Are you like Lionel Logue?
It’s not every day you see a soloist with passion, commitment and pure heart portrayed on the silver screen.
But when I saw The King’s Speech, with its depiction of Lionel Logue (the Australian speech therapist credited with helping King George VI overcome his stammer) the parallels leapt out at me.
It’s a thought provoking film, it’s true, but the most striking take out for me was that Geoffrey Rush’s remarkable portrayal of Logue bore a strong resemblance to so many soloists I know.
Logue was clearly very passionate about and skilled at his chosen vocation. In the early stages of the film, we see him thriving on the results he brings his clients, even though he doesn’t exactly seem to be rolling in cash.
His business appears to have grown largely by word of mouth, and ultimately, his reputation brings him to the attention of the wife of the man who is to become his most famous client.
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Like many soloists, Logue is committed to giving his clients what they need rather than what they want, and he’d rather express his true personality than tone it down to impress anyone – no matter how important they are, or how influential they have the potential to be to his business.
"It should never be assumed that those who don’t seek glory don’t have a glorious role to play."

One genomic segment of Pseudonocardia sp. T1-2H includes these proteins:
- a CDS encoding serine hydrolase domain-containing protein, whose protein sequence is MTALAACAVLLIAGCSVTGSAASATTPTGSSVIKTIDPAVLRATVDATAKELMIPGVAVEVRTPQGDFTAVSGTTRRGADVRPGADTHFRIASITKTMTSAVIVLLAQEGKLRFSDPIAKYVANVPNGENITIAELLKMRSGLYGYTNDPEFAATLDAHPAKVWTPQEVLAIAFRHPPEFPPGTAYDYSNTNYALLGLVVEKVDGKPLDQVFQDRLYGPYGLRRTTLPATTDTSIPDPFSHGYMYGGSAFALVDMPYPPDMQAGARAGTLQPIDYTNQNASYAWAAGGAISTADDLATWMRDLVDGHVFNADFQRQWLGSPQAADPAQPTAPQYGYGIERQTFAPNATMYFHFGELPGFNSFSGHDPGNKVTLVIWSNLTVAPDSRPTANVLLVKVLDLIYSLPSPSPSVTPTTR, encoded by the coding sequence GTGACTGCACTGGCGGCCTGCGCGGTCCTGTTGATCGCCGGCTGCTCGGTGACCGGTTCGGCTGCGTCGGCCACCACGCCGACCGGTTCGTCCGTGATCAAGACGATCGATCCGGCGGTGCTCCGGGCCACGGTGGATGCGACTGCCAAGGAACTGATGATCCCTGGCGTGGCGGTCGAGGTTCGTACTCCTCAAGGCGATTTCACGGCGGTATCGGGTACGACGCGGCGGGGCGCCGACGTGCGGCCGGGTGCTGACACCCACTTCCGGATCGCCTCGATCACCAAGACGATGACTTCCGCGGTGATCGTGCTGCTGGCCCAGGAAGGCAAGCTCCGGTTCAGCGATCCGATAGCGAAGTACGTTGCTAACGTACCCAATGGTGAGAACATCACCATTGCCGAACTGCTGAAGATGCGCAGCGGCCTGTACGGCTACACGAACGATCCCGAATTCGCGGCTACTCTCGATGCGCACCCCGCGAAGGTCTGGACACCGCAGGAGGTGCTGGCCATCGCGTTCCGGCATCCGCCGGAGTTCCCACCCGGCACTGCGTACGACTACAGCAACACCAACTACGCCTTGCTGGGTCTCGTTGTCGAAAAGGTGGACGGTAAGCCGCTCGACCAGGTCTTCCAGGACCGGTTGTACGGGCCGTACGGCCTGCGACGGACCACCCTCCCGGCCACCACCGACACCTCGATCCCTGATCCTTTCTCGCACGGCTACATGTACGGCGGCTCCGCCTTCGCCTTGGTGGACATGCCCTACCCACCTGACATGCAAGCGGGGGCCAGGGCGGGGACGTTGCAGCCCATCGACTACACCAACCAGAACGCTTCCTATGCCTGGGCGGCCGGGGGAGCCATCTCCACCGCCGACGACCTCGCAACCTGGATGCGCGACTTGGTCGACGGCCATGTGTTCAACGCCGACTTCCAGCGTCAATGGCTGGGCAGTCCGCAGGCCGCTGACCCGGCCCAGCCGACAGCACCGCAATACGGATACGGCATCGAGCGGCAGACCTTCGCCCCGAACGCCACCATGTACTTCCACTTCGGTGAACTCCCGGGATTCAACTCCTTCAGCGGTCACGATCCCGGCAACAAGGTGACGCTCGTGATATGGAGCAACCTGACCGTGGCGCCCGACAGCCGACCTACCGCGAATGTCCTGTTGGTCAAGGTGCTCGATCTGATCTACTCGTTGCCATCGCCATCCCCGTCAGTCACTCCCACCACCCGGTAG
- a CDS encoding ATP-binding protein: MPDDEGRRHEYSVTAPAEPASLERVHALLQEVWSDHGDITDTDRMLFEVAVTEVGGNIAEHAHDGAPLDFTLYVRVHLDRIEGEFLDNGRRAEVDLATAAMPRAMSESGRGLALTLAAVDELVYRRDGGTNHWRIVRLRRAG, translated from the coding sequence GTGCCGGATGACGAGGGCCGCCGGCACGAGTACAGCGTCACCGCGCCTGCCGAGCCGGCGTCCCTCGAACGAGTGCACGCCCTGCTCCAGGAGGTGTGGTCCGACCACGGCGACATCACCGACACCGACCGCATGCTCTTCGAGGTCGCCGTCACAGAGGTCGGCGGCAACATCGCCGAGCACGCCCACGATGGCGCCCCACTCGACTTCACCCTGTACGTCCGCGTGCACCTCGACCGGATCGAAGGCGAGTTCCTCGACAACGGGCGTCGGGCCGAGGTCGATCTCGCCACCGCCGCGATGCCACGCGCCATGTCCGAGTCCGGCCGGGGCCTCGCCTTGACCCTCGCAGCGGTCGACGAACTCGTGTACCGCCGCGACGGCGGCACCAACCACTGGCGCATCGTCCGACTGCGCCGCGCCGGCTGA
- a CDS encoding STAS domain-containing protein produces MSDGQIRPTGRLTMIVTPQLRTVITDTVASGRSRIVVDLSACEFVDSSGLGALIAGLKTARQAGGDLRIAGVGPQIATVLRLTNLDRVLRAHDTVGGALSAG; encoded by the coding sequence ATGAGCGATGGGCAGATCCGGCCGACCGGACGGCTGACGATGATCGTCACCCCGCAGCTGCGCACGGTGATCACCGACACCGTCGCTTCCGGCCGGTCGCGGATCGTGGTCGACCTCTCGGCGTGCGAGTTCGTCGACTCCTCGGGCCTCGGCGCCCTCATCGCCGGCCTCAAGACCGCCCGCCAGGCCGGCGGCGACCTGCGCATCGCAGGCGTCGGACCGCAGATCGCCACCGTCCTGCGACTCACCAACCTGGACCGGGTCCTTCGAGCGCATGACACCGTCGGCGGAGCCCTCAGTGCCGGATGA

He has so much faith in his abilities and methods that he refuses to change them, even under pressure from his most valuable client. He’d rather risk losing the account than back down from his professional convictions and do a second-rate job.
As we now know, Logue’s convictions ultimately catapulted him to a place in history – even if very few people heard about it until decades later. It just goes to show that it should never be assumed that those who don’t seek glory don’t have a glorious role to play.
It reminds me too that I have no way of knowing who the next client that turns up at my door will be, or where working with them will take me. I’m pretty sure I’m going to treat them like royalty though, just in case my work with them is immortalised on film in 80 years time!
Have you been touched by Lionel Logue too? Or perhaps you’re more inspired by The Social Network, and are busy channelling your inner Zuckerberg while you develop the next Facebook? Please share your story with us.